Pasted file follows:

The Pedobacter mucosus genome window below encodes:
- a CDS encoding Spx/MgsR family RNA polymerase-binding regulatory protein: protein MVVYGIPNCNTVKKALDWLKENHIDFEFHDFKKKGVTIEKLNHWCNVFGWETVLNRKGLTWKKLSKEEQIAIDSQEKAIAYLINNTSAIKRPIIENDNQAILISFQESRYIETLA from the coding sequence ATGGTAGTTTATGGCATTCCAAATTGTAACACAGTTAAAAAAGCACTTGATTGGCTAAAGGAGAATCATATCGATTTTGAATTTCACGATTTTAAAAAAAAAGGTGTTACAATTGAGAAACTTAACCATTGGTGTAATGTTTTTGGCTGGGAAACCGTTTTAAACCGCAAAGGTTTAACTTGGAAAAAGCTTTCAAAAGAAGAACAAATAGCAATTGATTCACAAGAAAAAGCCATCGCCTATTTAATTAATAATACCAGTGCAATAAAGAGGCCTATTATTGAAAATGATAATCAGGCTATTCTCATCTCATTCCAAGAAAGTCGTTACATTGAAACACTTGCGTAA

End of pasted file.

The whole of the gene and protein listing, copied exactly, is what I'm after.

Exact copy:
The Pedobacter mucosus genome window below encodes:
- a CDS encoding Spx/MgsR family RNA polymerase-binding regulatory protein: protein MVVYGIPNCNTVKKALDWLKENHIDFEFHDFKKKGVTIEKLNHWCNVFGWETVLNRKGLTWKKLSKEEQIAIDSQEKAIAYLINNTSAIKRPIIENDNQAILISFQESRYIETLA from the coding sequence ATGGTAGTTTATGGCATTCCAAATTGTAACACAGTTAAAAAAGCACTTGATTGGCTAAAGGAGAATCATATCGATTTTGAATTTCACGATTTTAAAAAAAAAGGTGTTACAATTGAGAAACTTAACCATTGGTGTAATGTTTTTGGCTGGGAAACCGTTTTAAACCGCAAAGGTTTAACTTGGAAAAAGCTTTCAAAAGAAGAACAAATAGCAATTGATTCACAAGAAAAAGCCATCGCCTATTTAATTAATAATACCAGTGCAATAAAGAGGCCTATTATTGAAAATGATAATCAGGCTATTCTCATCTCATTCCAAGAAAGTCGTTACATTGAAACACTTGCGTAA